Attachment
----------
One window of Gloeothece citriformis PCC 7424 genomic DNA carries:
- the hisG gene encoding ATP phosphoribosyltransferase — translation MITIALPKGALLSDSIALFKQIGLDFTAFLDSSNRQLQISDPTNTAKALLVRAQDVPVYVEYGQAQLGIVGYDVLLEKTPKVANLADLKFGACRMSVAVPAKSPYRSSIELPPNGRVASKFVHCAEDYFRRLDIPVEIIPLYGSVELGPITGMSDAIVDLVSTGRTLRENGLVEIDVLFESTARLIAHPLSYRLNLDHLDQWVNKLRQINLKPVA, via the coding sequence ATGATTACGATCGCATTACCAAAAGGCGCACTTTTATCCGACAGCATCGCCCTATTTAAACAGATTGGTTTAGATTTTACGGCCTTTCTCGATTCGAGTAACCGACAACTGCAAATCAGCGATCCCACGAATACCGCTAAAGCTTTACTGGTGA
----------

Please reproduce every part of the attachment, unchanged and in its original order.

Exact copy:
One window of Gloeothece citriformis PCC 7424 genomic DNA carries:
- the hisG gene encoding ATP phosphoribosyltransferase — translation MITIALPKGALLSDSIALFKQIGLDFTAFLDSSNRQLQISDPTNTAKALLVRAQDVPVYVEYGQAQLGIVGYDVLLEKTPKVANLADLKFGACRMSVAVPAKSPYRSSIELPPNGRVASKFVHCAEDYFRRLDIPVEIIPLYGSVELGPITGMSDAIVDLVSTGRTLRENGLVEIDVLFESTARLIAHPLSYRLNLDHLDQWVNKLRQINLKPVA, via the coding sequence ATGATTACGATCGCATTACCAAAAGGCGCACTTTTATCCGACAGCATCGCCCTATTTAAACAGATTGGTTTAGATTTTACGGCCTTTCTCGATTCGAGTAACCGACAACTGCAAATCAGCGATCCCACGAATACCGCTAAAGCTTTACTGGTGA